Published: 2016-02-29

Sets in Julia (the language)

There is a little bit of confusion in the Julia world about how to adapt a custom data type so that it can be stored in a Julia set (or used as a dictionary key, and so on). I thought I'd post this here as a reminder to myself and to help seed the webs with correct information.

Say you have a type like the one defined below:

type Point
  x::Int64
  y::Int64
end

Now, what if you wanted to store points in a set, perhaps you're keeping track of some kind of drawing operation and once a point is drawn, drawing it again is just a waste of time.

s = Set{Point}()
push!(s, Point(2, 3))
push!(s, Point(2, 3))
println(s)

The code above would result in the following output:

Set([Point(2,3),Point(2,3)])

That's clearly not what we had in mind. By default, Julia considers two type instances equal if they are the same data in memory. In other words, if they are just two symbols pointing at the same data. In some cases, that's fine. But in this case that isn't enough.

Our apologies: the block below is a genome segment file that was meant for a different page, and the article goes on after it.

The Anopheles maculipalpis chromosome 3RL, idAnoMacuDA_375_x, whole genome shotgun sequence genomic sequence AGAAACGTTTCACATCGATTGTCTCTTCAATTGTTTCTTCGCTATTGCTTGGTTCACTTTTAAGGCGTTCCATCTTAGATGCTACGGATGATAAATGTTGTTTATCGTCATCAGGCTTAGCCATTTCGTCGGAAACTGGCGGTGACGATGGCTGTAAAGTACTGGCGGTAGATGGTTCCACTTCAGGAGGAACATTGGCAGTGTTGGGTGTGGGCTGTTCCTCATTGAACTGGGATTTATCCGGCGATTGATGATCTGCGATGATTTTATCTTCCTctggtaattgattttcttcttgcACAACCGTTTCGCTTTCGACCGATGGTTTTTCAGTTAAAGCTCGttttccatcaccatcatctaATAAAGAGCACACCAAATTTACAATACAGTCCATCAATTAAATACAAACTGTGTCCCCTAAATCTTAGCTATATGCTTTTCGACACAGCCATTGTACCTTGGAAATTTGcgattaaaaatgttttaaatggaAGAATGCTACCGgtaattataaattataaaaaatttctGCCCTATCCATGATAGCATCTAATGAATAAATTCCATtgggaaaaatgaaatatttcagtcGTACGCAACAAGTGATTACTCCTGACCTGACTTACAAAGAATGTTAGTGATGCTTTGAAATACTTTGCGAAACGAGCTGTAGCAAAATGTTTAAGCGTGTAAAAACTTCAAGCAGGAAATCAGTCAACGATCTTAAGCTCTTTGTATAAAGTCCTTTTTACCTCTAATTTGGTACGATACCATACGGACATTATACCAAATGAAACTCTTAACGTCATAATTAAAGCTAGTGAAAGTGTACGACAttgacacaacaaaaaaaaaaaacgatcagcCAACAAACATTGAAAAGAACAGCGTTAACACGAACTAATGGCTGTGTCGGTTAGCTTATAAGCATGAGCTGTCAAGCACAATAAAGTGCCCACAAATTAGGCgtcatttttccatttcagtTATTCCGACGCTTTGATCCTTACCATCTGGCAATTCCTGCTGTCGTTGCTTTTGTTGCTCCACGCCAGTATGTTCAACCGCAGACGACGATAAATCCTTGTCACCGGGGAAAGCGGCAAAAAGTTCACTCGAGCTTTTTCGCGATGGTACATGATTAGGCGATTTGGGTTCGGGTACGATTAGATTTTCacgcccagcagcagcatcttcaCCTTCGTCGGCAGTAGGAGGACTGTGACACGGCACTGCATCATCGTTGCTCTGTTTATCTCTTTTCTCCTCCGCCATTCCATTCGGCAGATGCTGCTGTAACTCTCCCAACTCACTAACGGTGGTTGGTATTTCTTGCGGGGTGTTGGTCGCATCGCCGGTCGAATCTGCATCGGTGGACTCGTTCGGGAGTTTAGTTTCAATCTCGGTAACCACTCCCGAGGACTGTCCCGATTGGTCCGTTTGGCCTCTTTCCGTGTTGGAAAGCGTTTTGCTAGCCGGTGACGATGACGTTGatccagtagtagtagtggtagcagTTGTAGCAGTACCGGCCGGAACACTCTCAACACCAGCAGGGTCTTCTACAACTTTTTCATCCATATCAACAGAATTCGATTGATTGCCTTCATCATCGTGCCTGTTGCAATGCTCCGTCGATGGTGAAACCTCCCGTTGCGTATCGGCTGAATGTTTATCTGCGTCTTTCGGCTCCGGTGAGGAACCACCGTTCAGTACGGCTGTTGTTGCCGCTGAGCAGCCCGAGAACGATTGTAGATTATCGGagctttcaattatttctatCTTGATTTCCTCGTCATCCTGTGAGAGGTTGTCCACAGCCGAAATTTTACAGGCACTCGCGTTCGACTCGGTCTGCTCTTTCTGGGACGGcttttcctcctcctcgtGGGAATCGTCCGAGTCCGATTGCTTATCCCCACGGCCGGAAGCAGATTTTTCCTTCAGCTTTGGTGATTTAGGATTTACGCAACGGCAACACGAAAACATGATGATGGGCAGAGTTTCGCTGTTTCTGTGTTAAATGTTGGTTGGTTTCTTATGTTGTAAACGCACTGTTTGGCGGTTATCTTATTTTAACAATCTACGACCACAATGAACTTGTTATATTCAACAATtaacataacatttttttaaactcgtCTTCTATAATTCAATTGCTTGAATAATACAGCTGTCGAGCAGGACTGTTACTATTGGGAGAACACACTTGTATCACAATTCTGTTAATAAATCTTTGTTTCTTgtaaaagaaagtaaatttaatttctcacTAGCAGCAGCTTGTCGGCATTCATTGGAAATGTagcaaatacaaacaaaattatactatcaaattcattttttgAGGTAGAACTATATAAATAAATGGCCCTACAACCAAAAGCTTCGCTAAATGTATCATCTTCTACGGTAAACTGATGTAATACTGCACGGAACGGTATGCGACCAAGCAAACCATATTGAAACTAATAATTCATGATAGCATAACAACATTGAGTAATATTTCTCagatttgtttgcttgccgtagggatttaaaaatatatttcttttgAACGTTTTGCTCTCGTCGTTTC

The trick is two implement two methods for our Point type: ==, and hash:

import Base: ==, hash

==(l::Point, r::Point) = l.x == r.x && l.y == r.y
hash(p::Point) = hash(Point) $ hash(p.x) $ hash(p.y)

The exact implementation of these two methods isn't terrible important, so long as they reflect the comparison behavior we wish to implement.

So that's it, if we retry the code above, we'll see the following output:

Set([Point(2,3)])